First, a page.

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There are a lot of backyard breeders. There are a lot of fur and meat breeders to and getting one of them as a pet is nice, saves their life and all, but it depends on the breed. You see a lot of lops and lionheads, especially the latter now. It is the designer breed and people breed to make a quick buck. Stores sell them for Easter and then they get to big or pushy and poof rehome. So buying a rabbit is just as bad as buying a cat or dog. Adopting is really the best option if at all possible. They come fixed (this can be anywhere from $150 to $300+ And requires a rabbit vet) you know what size your rabbit will be if gotten as an adult (a lot of people will try to sell you a rabbit that will stay small when its really a larger breed) and its temperment, like most animals their true colors usually wait to come out till after puberty. Females also need to be spayed not just for health, but they are very hormonal and can damage your house horribly. Most issues people have with buns can be fixed if they are. One of our intact girls has chewed a hole in our wall. And they are horrible with their litter habits. A good rabbit shelter will also help you in much the same way a breeder can. I'm not saying not to get a breeder rabbit, but they are not the only option for a good bun. We have every mix possible when it comes to where our buns have come from. Backyard pet breeders, meat breeders, rescue from a shelter and from a bad owner, feed store, pet store. You really can't tell where they came from if you just met them.
 

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When the time comes I guess it's just up to what's around us. I haven't the slightest idea where I am going to live when I am older so yeah and there aren't many rat breeders in my area and I have only seen maybe 1 rabbit at the exotic pet store where I got my hedgehog.
 

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If you have a rabbit rescue with fosters that would be ideal. They can litterally pair you with your perfect bun. And you can keep a single bun, they arn't super social like rats or guinea pigs. Or a group of buns. We have eight we are going to try and bond once everyone is neutered. Possibly nine if my Voldemort settles down. But he is at least twice the size, if not more, then the rest of the buns, and he's a butthead! We have one for sure that is rabbit agressive. Rabbits kept alone tend to be more bonded to their owners. Keeping a pair they tend to bond close together and sometimes you'll get left out. But it depends on the bun to. Our girl pair, Keter and Cupcakes, are pretty friendly with us. Cupcakes will flop over next to you, and she is pretty ok with being picked up. Both of our sets of pairs we got really young though to so that might have something to do with it. Out Cheeseburger was only 4wks. Note for good breeder vs bad, rabbits should not be rehomed till 8wks. They wean at 4 but they still need to learn from mom and have her. We got an 8wk old bun, Susu, when we got Cheesburger to try and make sure he didn't get sick or depressed being so young.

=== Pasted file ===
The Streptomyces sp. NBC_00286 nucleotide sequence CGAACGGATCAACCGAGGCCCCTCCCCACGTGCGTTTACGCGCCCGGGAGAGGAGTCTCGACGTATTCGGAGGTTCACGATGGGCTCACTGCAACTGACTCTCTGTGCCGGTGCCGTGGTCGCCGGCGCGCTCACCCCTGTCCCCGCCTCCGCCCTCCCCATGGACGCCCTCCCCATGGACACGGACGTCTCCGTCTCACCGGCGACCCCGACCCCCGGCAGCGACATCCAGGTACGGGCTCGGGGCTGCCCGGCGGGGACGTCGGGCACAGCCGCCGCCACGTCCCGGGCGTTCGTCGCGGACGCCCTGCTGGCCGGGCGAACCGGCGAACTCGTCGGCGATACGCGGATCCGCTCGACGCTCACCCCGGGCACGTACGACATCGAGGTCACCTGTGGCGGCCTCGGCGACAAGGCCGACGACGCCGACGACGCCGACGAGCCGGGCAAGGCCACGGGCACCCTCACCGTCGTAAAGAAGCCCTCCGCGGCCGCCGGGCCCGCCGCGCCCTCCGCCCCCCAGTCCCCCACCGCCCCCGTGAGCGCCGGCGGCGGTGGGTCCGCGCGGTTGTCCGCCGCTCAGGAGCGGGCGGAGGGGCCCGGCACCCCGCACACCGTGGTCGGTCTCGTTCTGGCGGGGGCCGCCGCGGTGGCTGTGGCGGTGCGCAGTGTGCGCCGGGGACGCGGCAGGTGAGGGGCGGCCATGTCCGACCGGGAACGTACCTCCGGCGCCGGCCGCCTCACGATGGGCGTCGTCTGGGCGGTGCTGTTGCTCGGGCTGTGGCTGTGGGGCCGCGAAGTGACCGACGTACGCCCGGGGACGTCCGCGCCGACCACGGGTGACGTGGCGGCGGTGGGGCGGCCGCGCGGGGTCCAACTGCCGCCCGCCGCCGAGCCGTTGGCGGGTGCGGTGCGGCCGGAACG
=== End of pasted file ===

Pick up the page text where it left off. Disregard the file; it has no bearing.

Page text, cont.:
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Hmm thats hard. I think I'd suggest single. You can introduce a new bunny to an existing bun so if you wanted another it is possible. There are some dynamics you wont see with just a single bun, or if you do it's harder to recognize them at first. But a single is less cost to start and you can form a relationship with him/her easier. I personally prefer males, and medium to large breeds. They tend to be more laid back and even our unfixed males have better litter habits then the girls! We have everyhing from Netherland Dwarf mixes to my Flemish Giant, and everything in between. The smaller ones have a lot more attitude. Lionheads are right brats, cute but they know it! XD of course they all have their own personalities.